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Microsoft’s Surface Mini: Would it be powered by Windows 8, or Windows Phone 8?

In an interesting conversation at the Goldman Sachs Technology and Internet Conference on Wednesday, Microsoft’s CFO Peter Klein indicated that a Surface Mini might be in the offing. There’s no indication of what size the Surface Mini might be, but it’s fairly safe to assume that it would be a 7in tablet that goes head-to-head against the Nexus 7, Kindle Fire, and iPad mini.

Speaking at the Goldman Sachs conference, Klein hammered home the fact that Microsoft – at long last – is capable of extending the Windows (Metro) experience to almost every form factor. “The notion of flexibility and scalability of the operating system is intrinsic to our strategy,” he noted.

On smaller devices, Microsoft has Windows Phone 8, and for everything else there’s Windows 8, Windows Server 8 and Windows Embedded 8. With the same kernel in both WP8 and Windows 8, and app cross-compatibility, it is in theory quite easy for Microsoft to create an almost seamless ecosystem that spans the gamut from 4in to 40in displays.

The question on my mind, though, is which OS would power the Surface Mini? At 7in or 8in, the Surface Mini would find itself in an uncomfortable chasm between Microsoft’s two operating systems. You see, despite having the same kernel and roughly the same Metro interface, Windows 8 and WP8 are rather different beasts. WP8 is designed almost exclusively for portrait use, while Windows 8′s Metro Start screen is only really usable in landscape orientation. Neither OS deals very well with repeated reorientation, which is exactly what most users do with 7in tablets (from reading, to gaming, to checking email, to watching a movie).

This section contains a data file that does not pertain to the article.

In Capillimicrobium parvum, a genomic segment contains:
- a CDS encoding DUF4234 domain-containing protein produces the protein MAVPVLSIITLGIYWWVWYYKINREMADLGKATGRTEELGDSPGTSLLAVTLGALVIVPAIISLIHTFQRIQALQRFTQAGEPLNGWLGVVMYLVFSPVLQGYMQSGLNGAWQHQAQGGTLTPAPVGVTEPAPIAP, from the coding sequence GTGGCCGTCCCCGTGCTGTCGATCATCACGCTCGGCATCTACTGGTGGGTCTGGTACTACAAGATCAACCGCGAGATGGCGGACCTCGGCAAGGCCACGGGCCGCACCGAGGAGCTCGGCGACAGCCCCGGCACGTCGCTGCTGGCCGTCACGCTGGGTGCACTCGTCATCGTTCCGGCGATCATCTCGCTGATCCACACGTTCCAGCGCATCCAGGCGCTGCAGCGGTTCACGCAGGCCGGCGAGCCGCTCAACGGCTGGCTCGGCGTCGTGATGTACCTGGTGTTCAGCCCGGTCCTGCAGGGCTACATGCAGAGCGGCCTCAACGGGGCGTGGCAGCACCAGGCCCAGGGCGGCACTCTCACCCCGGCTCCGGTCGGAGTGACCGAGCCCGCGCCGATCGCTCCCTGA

This isn’t to say that Microsoft couldn’t tweak one of its operating systems to work on a 7in device, though – and in all likelihood, I think Microsoft would choose Windows 8 or Windows RT for its Surface Mini. With better support for higher resolutions, media playback, and wireless connectivity, Windows 8 is a better choice. Windows Phone 8′s chief advantage is a lighter processor and memory footprint, which would increase battery life – but Windows RT, backed by the same ARM SoCs as WP8, has also proven itself in terms of all-day battery life. WP8 also has more apps than Windows 8/RT, but many of them will need to be reworked for high-resolution displays and landscape orientation. (See: Windows 8 phones and Windows Phone 8 slates).

Ultimately, as Klein puts it: “We can have the same core code base driving form factors from 4in all the way up to 27in ones and everything in between, so I think we are well set up to respond to demand as we see it.”

This isn’t quite a confirmation that the Surface Mini (or Surface Maxi?) is in development, but Amazon, Google, and Apple have all proven that the demand is obviously there. For what it’s worth, Microsoft has already signalled that the Surface RT and Surface Pro tablets are just the beginning of a big foray into the world of consumer electronics.

Let us not forget what Ballmer famously said in an interview with CRN back in July 2012, too: “We are not going to let annyyyyyyyyyyyyy piece of this [go uncontested to Apple]. Not the consumer cloud. Not hardware/software innovation. We are not leaving any of that to Apple by itself. Not going to happen! Not on our watch!”

Basically, a Surface Mini is guaranteed – it’s just a matter of when.